I had an urge to write about this due to an experience I had this morning. I wanted to write because this comes from the viewpoint of an employee and how an employee feels. In addition, I wanted to take this opportunity to talk about setting organisational culture and that culture also helps you retain your people aside from monetary and other welfare benefits.
I was required to send an information dissemination email out to certain groups of people, except that this group was too big and I wasn’t sure of the structure of other business entities. As such, I was advised by a superior to pursue it from a top-down approach, and direct the information to the bosses instead and have the bosses decide whom that information should be sent to.
In the next morning after I sent the mail, I received a phone call from one of the bosses whom I have never seen before or interacted with. The first thing that came over was “Am I a mailbox to you?” And he continued with a barrage of questions designed to hint of my incompetence and how he shouldn’t be doing my job for me. All I could do was apologise and tell him that I will sort it out myself. He hung up the phone without an additional word.
The incident left me feeling unnerved and hugely affected. It was a good morning and he ruined it. I tried hard to control my emotions so other people would not realise and I hoped I would not accidentally ruin other people’s mornings as well.
But what made me upset was that I wasn’t incompetent. I could have tried searching for the relevant personnel on the address book, but that might mean that some would not have gotten the necessary information. In addition, I didn’t have a real chance of explaining myself and I felt wronged.
In the field of Neuro-linguistic Programming, one of the presuppositions that we learn is “The Map is not the Territory”. What it means is, our visual representations of the world around us might not be the reality of what has happened. Briefly speaking, what the boss interpret of my actions was different from what I sought to do. I did not seek to look incompetent; I was advised to approach it this way.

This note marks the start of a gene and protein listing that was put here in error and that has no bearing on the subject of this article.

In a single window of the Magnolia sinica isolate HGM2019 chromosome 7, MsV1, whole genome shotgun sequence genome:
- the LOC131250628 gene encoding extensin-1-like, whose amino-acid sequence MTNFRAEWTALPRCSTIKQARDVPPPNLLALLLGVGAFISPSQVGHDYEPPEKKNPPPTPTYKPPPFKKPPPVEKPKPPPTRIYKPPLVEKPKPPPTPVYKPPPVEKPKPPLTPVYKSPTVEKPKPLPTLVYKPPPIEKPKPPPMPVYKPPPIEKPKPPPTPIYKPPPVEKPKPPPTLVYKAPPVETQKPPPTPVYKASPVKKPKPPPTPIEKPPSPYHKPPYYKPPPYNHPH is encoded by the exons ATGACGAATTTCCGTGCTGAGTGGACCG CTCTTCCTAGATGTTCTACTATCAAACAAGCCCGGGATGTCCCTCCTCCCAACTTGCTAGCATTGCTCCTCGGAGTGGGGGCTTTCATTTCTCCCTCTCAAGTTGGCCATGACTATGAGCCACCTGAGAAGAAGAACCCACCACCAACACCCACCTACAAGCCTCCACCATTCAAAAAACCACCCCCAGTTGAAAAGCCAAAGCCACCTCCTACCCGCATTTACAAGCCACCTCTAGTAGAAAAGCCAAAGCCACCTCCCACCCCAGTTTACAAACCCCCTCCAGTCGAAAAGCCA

However, I realised that it is too late to repair the damage. I’m not talking about the damage of my reputation in the boss’s eye. Rather, the damage of his representation in my mind. I will only be able to see him as someone who called me over the phone to give me a good scolding without finding out the reasons why I did what I did. The relationship is strained, and I have yet to meet the guy in person. I don’t even know how he looks like!
And I think it is really sad that someone you do not know holds such an image of you. Such torn relationships can never be easily mended, and your impression in the eyes of your subordinates will stay bad for some time. All you will appear to be is someone who didn’t care for others, whose ego is bigger than his compassion; someone who was rude.
The question is, why would we want to end up like this? If we did not assume, and approach the person in a different way, we might even gain some respect. For example, calling the person up and telling him “I will help you disseminate the information, but perhaps in the future you can do it this way…”. The subordinate would feel grateful for the advice and your help. He would have respect for you even if the both of you have not met.
Look at the vast difference..feelings of positivity vs negativity.
Also, let it be known that positive emotions are the building blocks of high performing teams. As we seek to become more productive and do more with less, you need all the high performing teams that you can get.
That said, I am also suddenly aware that my own actions can have the same consequences towards my subordinates. It has also given me more control over things I might choose to say and I can effect changes I want to see in the organisation through my sphere of influence. So thank you, that particular boss, for ruining my perfect morning.